"The only absolute we can count on after Tuesday's elections is that the press will overinterpret the results. No matter that there are important nuances, local issues, unique circumstances, and dramatically varying quality of candidates, the media will default to the simplistic explanation.

"During President Bush's eight years as president, no matter where the election was, or what the circumstances were, and no matter how we tried to spin it, the results were always in some form or fashion a referendum on the president.

"And so it will be with President Obama. It ain't fair. But it's life in the big chair. And Team Obama knows it. That's why they tried to distance themselves from Creigh Deeds' campaign for governor in Virginia weeks before the election. It's pretty ugly when your campaign gets thrown under the bus by the sitting president of your party before voters have cast any votes. But Team Obama saw the writing on the wall in Virginia, and rather than stick it out until the end, they waved the white flag early in an effort to distance themselves from responsibility for the outcome."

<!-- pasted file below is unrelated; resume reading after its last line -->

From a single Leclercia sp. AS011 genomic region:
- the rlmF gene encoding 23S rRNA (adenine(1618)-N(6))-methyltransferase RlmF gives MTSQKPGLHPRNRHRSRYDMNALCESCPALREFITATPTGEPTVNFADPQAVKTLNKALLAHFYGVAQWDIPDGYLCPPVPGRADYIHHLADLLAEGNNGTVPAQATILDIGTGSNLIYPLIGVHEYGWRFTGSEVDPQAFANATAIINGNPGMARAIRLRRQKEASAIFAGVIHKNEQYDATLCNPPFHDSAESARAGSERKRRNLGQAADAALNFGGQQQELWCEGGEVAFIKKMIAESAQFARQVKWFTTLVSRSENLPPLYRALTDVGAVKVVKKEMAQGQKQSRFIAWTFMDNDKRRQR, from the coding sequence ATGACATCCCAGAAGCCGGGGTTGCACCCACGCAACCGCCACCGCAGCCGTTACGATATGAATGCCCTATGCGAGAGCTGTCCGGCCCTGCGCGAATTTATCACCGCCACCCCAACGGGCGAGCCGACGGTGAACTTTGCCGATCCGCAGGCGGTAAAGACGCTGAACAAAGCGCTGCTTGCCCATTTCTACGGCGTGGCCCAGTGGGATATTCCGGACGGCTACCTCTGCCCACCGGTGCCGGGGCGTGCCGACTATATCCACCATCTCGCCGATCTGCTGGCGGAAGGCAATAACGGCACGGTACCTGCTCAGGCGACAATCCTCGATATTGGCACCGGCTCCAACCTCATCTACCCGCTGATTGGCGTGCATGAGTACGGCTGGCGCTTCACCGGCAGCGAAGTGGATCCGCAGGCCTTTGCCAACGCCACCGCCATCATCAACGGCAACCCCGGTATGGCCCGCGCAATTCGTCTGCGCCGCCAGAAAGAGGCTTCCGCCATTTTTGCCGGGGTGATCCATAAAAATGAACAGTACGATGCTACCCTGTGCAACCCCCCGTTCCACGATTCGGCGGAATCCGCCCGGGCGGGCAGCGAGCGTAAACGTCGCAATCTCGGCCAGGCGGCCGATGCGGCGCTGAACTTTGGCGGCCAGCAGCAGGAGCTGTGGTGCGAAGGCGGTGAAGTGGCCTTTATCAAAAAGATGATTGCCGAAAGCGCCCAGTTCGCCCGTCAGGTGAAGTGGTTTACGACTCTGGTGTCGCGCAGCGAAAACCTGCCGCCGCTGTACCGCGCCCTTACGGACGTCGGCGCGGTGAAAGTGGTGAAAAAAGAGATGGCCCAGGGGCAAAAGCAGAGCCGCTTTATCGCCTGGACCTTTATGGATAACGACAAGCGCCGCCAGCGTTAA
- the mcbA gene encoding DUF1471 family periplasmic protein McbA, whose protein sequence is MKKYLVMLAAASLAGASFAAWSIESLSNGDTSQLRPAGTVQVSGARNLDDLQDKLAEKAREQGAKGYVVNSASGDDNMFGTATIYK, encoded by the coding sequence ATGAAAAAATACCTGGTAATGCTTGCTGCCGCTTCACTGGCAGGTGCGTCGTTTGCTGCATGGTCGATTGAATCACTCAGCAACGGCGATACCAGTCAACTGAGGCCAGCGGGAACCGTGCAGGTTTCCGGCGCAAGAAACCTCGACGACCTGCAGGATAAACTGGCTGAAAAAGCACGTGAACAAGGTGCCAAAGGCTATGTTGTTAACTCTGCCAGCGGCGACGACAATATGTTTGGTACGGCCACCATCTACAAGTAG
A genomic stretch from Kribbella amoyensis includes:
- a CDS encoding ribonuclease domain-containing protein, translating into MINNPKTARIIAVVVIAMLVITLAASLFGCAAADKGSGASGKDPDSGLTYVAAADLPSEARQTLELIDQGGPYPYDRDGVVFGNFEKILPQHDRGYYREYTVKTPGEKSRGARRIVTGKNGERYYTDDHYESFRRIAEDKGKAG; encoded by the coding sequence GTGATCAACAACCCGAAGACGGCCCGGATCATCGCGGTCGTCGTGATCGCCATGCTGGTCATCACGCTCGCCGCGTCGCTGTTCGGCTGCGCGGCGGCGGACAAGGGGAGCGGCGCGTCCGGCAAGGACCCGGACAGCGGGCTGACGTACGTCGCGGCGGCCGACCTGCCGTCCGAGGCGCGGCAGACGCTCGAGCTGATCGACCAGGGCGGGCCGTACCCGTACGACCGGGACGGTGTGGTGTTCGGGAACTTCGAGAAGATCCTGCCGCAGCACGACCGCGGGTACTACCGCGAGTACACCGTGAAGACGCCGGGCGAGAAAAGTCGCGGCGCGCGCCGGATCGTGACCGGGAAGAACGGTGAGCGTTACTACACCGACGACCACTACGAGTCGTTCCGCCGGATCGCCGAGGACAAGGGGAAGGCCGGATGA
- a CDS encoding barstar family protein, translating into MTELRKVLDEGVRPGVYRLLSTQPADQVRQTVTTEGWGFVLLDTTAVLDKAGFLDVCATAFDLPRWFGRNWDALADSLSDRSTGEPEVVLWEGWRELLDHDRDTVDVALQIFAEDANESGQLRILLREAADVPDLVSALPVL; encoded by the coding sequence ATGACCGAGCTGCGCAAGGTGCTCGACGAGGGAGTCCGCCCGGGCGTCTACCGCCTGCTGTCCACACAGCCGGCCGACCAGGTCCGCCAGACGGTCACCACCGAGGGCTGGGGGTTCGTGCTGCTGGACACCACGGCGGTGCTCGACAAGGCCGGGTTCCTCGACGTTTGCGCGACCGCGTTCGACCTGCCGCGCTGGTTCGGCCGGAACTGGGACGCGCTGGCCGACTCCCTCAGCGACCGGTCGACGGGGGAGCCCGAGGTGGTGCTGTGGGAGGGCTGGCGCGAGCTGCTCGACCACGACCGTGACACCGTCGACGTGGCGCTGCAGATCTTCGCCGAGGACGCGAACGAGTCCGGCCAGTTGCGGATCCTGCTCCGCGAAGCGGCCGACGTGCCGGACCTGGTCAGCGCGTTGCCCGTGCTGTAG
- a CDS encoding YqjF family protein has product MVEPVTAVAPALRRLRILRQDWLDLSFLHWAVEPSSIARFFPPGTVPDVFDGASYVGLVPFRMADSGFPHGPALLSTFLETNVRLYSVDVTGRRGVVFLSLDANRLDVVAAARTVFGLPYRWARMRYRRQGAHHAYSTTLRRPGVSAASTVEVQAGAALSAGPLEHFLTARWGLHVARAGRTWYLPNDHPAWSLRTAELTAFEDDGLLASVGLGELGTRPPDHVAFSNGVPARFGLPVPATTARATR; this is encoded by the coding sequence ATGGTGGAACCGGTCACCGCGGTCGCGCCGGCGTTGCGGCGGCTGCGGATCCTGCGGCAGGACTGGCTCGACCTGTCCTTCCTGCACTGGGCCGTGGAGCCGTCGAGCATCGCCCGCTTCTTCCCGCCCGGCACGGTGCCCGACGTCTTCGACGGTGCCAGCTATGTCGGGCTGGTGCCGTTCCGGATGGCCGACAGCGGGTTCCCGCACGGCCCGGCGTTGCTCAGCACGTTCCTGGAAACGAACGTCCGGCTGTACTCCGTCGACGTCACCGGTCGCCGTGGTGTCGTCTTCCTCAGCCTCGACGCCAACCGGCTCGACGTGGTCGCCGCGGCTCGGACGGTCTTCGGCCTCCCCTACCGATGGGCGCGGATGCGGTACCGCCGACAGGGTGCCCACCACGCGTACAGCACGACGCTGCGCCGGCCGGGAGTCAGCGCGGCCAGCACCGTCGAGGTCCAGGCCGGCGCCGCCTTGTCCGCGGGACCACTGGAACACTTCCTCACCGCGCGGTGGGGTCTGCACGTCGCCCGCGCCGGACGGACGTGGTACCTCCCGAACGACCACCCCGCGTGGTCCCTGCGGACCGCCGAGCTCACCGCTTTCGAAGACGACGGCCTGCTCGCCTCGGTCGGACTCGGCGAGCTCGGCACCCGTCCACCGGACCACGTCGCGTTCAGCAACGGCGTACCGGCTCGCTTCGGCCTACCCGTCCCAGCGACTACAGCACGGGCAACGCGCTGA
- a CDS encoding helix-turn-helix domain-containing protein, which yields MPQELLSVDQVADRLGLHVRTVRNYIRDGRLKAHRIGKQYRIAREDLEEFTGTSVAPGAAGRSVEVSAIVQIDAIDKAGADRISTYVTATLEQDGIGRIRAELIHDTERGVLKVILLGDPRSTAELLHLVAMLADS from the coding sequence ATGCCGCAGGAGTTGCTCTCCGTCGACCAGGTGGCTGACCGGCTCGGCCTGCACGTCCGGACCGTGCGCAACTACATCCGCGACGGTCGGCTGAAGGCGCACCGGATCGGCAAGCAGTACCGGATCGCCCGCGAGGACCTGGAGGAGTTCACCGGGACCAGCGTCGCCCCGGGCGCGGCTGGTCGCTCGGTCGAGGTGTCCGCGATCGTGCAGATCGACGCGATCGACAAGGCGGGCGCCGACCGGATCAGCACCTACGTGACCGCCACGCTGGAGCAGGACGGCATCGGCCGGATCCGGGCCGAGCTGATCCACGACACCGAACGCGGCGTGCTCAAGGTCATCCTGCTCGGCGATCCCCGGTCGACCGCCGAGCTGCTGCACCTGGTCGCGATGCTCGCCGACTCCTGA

That is true. And it didn't work. Obama got blamed anyway.

Anonymous Potshot

It drives me nuts when political hacks are allowed to denounce others from behind a curtain of anonymity, and Salon's Glenn Greenwald spotlights a classic example:

"From Ben Smith's Politico article on the surprisingly narrow victory by Michael Bloomberg in the New York mayoral race:

" 'Maybe one of those Corzine trips could have been better spent in New York. Who knows?' remarked New York Rep. Anthony Weiner, who weighed his own run for mayor, referring to the White House's devout attention to the New Jersey contest.